Pie crust truly is an art, and considering that pie is extremely important to my family, I’ve spent most of my holidays in the kitchen learning the secrets of my great-grandfather’s perfect crust. I will tell you right now that one of his big secrets was Crisco (aka hydrogenated vegetable oil), which is something that I will never knowingly consume again. When I transitioned to a “real food” diet, something had to be done about the family pie crust recipe. My dad reluctantly got on board and agreed to try making an all-butter crust. As it turns out, an all-butter crust is amazing! But the flaky texture of a Crisco crust was missing…enter LARD or CREAM CHEESE!
“What? You eat LARD?!” you say. Yes, I eat lard. In our home we actually try to figure out ways to add more lard to our diet. Lard is truly a traditional real food and is actually a nutrient-dense choice when you can get past the nutritional myth that it is bad for you (unless it’s from sick animals or has been hydrogenated).
Recently I discovered using cream cheese in pie crust and fell in love. While an all-butter crust is truly delicious, the use of lard or cream cheese really steps the crust up a notch and creates a perfect pie crust. Lard will make your pie crust a little more cookie like: crumbly, with thicker flakes and enough strength to support a liquid-based filling like pumpkin pie, sweet potato pie, lemon meringue pie, chocolate silk, lemon chiffon, etc.. A cream cheese crust will give you a flakier, chewier crust that I prefer to use in fruit pies like apple, berry, or strawberry.
Step 1: Pulse flour and salt, slowly adding pieces of fat (butter, lard, cream cheese).
Use a food processor or a pastry cutter in a large bowl. With butter and lard (or all butter), you are going to pulse until your texture is like crumbs that hold together when you pinch them…like this:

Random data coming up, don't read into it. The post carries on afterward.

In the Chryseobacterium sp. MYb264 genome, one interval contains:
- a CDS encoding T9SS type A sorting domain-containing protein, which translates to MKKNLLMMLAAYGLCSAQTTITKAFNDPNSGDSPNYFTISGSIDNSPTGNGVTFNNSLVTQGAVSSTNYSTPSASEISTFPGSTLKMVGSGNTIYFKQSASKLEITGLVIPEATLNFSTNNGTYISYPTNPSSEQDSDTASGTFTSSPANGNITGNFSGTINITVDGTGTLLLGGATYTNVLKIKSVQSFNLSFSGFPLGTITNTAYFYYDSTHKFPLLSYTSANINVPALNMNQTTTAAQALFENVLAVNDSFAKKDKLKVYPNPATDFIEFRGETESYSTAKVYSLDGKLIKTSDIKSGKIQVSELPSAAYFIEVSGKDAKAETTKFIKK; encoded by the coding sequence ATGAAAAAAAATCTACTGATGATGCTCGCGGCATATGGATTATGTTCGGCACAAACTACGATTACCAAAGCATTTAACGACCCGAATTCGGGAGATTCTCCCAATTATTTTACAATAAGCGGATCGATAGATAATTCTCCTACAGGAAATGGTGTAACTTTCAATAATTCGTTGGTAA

At this point you will put your dough crumbles in a large mixing bowl and use your hands, a spoon or pastry cutter to mix in just enough iced water/vinegar (or liqueur) to pull the dough together.
If you use the cream cheese, the dough will be wetter and will most like need only a splash of the iced water/vinegar, or none at all, to pull the dough together. If you add to much liquid to your dough or overmix it, you will activate the gluten and lose all chances of a flaky pie crust.
Step 2: Compress your dough into a ball or disk, without kneading or overmixing, cover with plastic wrap or a kitchen towel and refrigerate for 2 hours.
The importance of this step is to re-harden the butter and/or fat in your dough so it melts and gets distributed evenly into the crust while it’s baking.
Step 3: Roll out the dough on a lightly floured surface and use for a recipe!
I have a couple tips for this step, as pictured below:
- Place a towel under your cutting board (if you are using one) so it doesn’t move all over the counter.
- When it’s time to transfer the dough to the pie pan, roll the dough onto your rolling pin, then move it over the pan and un-roll it into the pan.
Step #4: Brush heavy cream on a crust topping 15-20 minutes before the pie is done baking.
This step ensures a perfectly golden, flaky, shiny result if you are using pie crust as a layer or lattice topping to your pie. You can also do this to the outer edges of your pie if it doesn’t have a topping, but it isn’t necessary. Don’t use an egg wash- that’s too much. Save that for pastries.
Perfect Pie Crust Recipe
- 1 1/2 cups flour, plus extra for dusting, I use Einkorn Flour
- 1/2 teaspoon salt
- 3/4 cup butter, chilled, cut into small cubes
- 1/4 cup lard or cream cheese**, chilled, cut into small cubes (use more butter if lard or cream cheese is not desired), find organic lard here
- 1-2 tablespoons iced water and apple cider vinegar (or your favorite liqueur) evenly mixed
- *Heavy Cream (optional- see Step #4 above)
**As mentioned above, use lard for a stronger, more crumbly crust, and cream cheese for a flakier, chewier crust. If you don’t want to use either, substitute with more butter.
Pulse flour and salt in a large bowl or food processor (hand blended dough usually results in a better texture, but takes more work and a strong arm). Cut in butter and lard or cream cheese one piece at a time while pulsing the food processor, or by hand with a pastry cutter, until moist crumbs form that stay together when pinched with fingers. Transfer dough to a large mixing bowl (if necessary) add a few drops of the ice water/vinegar (or liqueur) mixture at a time while mixing, just until the crumbs pull together into a dough. Transfer dough to lightly floured surface and form into ball. Wrap in plastic wrap or a kitchen towel, flatten into a thick disk, and refrigerate for 1-2 hours until firm. Transfer chilled dough onto lightly floured surface and roll into large, thin disk, and bake according to your recipe.